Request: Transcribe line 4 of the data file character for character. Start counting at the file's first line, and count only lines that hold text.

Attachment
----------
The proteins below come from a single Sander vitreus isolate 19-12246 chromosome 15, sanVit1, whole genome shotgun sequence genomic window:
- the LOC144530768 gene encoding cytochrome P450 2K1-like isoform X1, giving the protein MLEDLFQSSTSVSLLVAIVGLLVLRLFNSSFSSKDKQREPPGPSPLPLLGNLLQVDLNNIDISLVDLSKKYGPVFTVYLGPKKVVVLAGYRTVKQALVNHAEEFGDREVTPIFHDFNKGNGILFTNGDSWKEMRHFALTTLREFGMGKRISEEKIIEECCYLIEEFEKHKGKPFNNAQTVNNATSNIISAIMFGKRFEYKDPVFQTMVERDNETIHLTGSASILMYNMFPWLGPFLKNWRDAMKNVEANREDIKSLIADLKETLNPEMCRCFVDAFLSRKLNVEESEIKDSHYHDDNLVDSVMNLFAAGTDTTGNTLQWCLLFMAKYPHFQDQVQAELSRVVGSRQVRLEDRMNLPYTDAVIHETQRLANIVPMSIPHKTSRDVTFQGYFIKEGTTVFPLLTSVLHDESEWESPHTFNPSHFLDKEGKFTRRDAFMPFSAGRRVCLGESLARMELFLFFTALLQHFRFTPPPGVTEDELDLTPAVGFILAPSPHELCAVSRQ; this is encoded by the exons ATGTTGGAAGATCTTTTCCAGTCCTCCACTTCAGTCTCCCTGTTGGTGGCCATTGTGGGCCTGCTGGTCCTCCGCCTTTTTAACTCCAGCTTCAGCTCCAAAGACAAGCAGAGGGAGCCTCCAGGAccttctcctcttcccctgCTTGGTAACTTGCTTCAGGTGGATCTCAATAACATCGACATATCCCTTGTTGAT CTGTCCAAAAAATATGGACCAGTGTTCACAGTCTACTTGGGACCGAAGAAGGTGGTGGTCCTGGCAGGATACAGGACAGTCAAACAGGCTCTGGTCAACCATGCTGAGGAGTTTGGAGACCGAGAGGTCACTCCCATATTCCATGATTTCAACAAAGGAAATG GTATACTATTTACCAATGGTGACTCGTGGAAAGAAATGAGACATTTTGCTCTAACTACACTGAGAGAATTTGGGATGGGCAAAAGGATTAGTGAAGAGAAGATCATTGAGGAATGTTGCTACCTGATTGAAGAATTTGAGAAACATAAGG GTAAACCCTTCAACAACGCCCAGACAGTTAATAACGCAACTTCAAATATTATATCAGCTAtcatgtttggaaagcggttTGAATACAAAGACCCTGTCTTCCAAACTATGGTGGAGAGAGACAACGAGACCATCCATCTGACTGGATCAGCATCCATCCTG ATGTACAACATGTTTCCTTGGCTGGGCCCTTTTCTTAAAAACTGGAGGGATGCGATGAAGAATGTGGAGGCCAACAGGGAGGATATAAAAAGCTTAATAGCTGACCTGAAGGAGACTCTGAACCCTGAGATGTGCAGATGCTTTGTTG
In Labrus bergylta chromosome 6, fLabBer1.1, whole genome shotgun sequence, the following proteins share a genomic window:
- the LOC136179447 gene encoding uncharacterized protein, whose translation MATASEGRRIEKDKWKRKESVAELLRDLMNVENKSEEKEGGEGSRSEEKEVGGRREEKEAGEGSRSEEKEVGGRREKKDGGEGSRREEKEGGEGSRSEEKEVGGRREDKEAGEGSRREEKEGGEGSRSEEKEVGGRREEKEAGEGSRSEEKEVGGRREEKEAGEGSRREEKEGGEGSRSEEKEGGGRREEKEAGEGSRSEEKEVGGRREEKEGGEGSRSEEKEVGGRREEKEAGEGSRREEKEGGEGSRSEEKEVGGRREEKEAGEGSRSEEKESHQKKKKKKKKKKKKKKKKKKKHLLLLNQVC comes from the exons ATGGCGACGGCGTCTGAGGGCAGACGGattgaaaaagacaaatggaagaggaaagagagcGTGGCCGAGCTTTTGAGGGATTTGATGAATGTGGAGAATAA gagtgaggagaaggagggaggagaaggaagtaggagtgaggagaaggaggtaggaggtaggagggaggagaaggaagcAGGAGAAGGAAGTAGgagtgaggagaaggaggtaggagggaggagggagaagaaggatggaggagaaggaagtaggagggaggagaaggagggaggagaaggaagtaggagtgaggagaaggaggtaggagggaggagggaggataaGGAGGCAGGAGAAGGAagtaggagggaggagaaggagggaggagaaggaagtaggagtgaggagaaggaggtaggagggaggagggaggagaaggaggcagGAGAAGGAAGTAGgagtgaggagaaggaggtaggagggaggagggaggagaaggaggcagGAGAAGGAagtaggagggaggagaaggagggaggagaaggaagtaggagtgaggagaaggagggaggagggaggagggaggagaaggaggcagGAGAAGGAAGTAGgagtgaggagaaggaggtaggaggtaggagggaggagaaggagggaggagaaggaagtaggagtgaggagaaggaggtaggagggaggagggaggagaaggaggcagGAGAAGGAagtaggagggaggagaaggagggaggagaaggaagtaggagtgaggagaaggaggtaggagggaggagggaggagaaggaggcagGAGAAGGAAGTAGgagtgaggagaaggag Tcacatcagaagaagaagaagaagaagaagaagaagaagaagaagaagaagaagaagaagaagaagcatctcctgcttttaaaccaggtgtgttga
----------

- the LOC136179447 gene encoding uncharacterized protein, whose translation MATASEGRRIEKDKWKRKESVAELLRDLMNVENKSEEKEGGEGSRSEEKEVGGRREEKEAGEGSRSEEKEVGGRREKKDGGEGSRREEKEGGEGSRSEEKEVGGRREDKEAGEGSRREEKEGGEGSRSEEKEVGGRREEKEAGEGSRSEEKEVGGRREEKEAGEGSRREEKEGGEGSRSEEKEGGGRREEKEAGEGSRSEEKEVGGRREEKEGGEGSRSEEKEVGGRREEKEAGEGSRREEKEGGEGSRSEEKEVGGRREEKEAGEGSRSEEKESHQKKKKKKKKKKKKKKKKKKKHLLLLNQVC comes from the exons ATGGCGACGGCGTCTGAGGGCAGACGGattgaaaaagacaaatggaagaggaaagagagcGTGGCCGAGCTTTTGAGGGATTTGATGAATGTGGAGAATAA gagtgaggagaaggagggaggagaaggaagtaggagtgaggagaaggaggtaggaggtaggagggaggagaaggaagcAGGAGAAGGAAGTAGgagtgaggagaaggaggtaggagggaggagggagaagaaggatggaggagaaggaagtaggagggaggagaaggagggaggagaaggaagtaggagtgaggagaaggaggtaggagggaggagggaggataaGGAGGCAGGAGAAGGAagtaggagggaggagaaggagggaggagaaggaagtaggagtgaggagaaggaggtaggagggaggagggaggagaaggaggcagGAGAAGGAAGTAGgagtgaggagaaggaggtaggagggaggagggaggagaaggaggcagGAGAAGGAagtaggagggaggagaaggagggaggagaaggaagtaggagtgaggagaaggagggaggagggaggagggaggagaaggaggcagGAGAAGGAAGTAGgagtgaggagaaggaggtaggaggtaggagggaggagaaggagggaggagaaggaagtaggagtgaggagaaggaggtaggagggaggagggaggagaaggaggcagGAGAAGGAagtaggagggaggagaaggagggaggagaaggaagtaggagtgaggagaaggaggtaggagggaggagggaggagaaggaggcagGAGAAGGAAGTAGgagtgaggagaaggag Tcacatcagaagaagaagaagaagaagaagaagaagaagaagaagaagaagaagaagaagaagaagcatctcctgcttttaaaccaggtgtgttga